When I first began to move to and fro between the Social Studies and Maths and Computer Science buildings on campus, and attending various events in both (and occasionally in the hyper-fashionable Arts Faculty), I couldn’t help but notice a relieving and liberating feature of departmental life which is rather different in those different departments: fashion. Going to Maths suddenly meant I was suddenly among others who seemed to think it was ok to wear whatever they are comfortable in. It has also been nice to not have to notice what my interlocutor is wearing (or feeling obliged to pass the usual compliments about their cool new jumper or dress, or feeling rude when forgetting to do so). Fieldwork didn’t quite change the way I myself dressed – but it did made me more likely to wear the more comfortable clothes more often, compared to the slightly more complicated outfits.
However, the interesting point here is that this is a warning sign to never take my own fieldwork judgements at face value. I am clearly in the minority with my reduced appreciation or understanding of fashion, and as anything unreflected, this might cause problems. I have since come across a number of articles (in newspapers, so far no serious research) bemoaning the state of academic dress and comparing (unfavourably for the sciences) across departments (like this recent one by Jonathan Wolff in the Guardian), or this one expressing sheer personal anxiety about what to wear at a large anthropology conference by Carole McGranahan et al. There are also advice articles to women working in academia by Francesca Stavrakopoulou. The author refuses “to wear the male uniform” because:
“… a male academic can afford to look scruffy if he chooses: no one will question his intellectual or professional authority. Male academics who wear jeans, hoodies and t-shirts are “lads” to their students, and “good blokes” to their colleagues. Older men who wear scuffed shoes and a fraying tweed jacket, accidentally accessorized with a splodge of egg yolk down their tie, are “eccentric” or “distractedly intellectual”. But a female academic who looks similarly casual, or scruffy, or unkempt, risks becoming the target of a range of sexist assumptions: she must be a student, or a mother distracted from the job by childcare, or a woman too old to need to bother about her appearance.”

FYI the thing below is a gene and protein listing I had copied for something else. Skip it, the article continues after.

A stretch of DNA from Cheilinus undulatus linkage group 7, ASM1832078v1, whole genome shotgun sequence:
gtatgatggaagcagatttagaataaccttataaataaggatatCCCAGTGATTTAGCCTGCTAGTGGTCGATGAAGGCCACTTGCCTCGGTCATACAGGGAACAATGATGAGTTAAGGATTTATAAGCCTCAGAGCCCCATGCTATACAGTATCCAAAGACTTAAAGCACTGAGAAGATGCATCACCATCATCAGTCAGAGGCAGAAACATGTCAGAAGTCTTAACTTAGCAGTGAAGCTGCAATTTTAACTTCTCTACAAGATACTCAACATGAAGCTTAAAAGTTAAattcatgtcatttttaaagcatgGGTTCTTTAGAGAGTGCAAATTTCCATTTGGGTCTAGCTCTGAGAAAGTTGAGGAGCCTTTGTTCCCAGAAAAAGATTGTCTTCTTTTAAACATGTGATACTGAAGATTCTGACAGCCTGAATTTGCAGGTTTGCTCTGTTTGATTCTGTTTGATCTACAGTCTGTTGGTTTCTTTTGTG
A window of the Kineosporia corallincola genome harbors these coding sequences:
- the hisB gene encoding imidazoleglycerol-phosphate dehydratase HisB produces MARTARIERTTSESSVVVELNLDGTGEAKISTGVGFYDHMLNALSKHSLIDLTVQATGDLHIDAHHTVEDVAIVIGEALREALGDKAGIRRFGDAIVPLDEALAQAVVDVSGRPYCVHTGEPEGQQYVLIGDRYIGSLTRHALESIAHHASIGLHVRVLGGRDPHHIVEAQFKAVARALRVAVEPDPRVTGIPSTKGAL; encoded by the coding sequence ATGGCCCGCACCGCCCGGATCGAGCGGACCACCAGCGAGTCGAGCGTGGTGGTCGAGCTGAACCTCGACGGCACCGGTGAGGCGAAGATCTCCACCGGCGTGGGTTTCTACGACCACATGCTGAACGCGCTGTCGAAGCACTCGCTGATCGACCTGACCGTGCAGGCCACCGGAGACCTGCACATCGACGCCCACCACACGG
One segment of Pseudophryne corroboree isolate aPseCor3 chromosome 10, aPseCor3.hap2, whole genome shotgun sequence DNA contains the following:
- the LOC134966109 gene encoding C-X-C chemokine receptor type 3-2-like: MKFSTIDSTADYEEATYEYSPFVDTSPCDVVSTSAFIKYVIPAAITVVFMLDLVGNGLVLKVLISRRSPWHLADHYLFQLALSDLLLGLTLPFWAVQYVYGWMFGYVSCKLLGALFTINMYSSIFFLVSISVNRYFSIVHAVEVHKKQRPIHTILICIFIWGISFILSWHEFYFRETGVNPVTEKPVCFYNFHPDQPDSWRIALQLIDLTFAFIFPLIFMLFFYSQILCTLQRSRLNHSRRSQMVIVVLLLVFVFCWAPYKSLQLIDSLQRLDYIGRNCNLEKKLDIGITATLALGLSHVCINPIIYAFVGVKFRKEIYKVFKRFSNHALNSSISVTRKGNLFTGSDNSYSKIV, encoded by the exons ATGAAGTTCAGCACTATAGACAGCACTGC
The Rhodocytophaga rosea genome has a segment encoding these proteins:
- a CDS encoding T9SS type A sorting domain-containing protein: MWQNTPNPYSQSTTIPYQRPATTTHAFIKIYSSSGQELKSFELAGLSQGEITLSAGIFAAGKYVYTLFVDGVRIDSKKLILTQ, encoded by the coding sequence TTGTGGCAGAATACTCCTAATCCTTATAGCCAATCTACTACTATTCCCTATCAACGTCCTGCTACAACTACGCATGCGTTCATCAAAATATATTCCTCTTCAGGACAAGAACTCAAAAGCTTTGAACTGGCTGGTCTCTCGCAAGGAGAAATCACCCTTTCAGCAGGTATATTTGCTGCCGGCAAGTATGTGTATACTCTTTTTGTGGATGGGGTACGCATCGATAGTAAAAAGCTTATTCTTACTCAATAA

I have to say, I have often been mistaken for a student. But it never occurred to me to think of this as a bad thing, because, well, I do look and feel like one. And because looking like a student is less effort, ergo it leaves more spare energy for work – just like Jonathan Wolff writes, “There we have it. Academics dress badly because we are so fulfilled in our work.” I actually think we are all students of our subjects, although perhaps others prefer to call themselves “academics”. It is helpful for getting to things for free, too, sometimes. Perhaps I’m not well suited to understand the fashion, or social science point of view of things, but as long as I remember that not everyone agrees with me and pay attention to the majority who don’t – for example, already several of my female interviewees in the mathematical sciences find fashion important and find it annoying that they aren’t “taken seriously” when dressed as they like – it should be ok…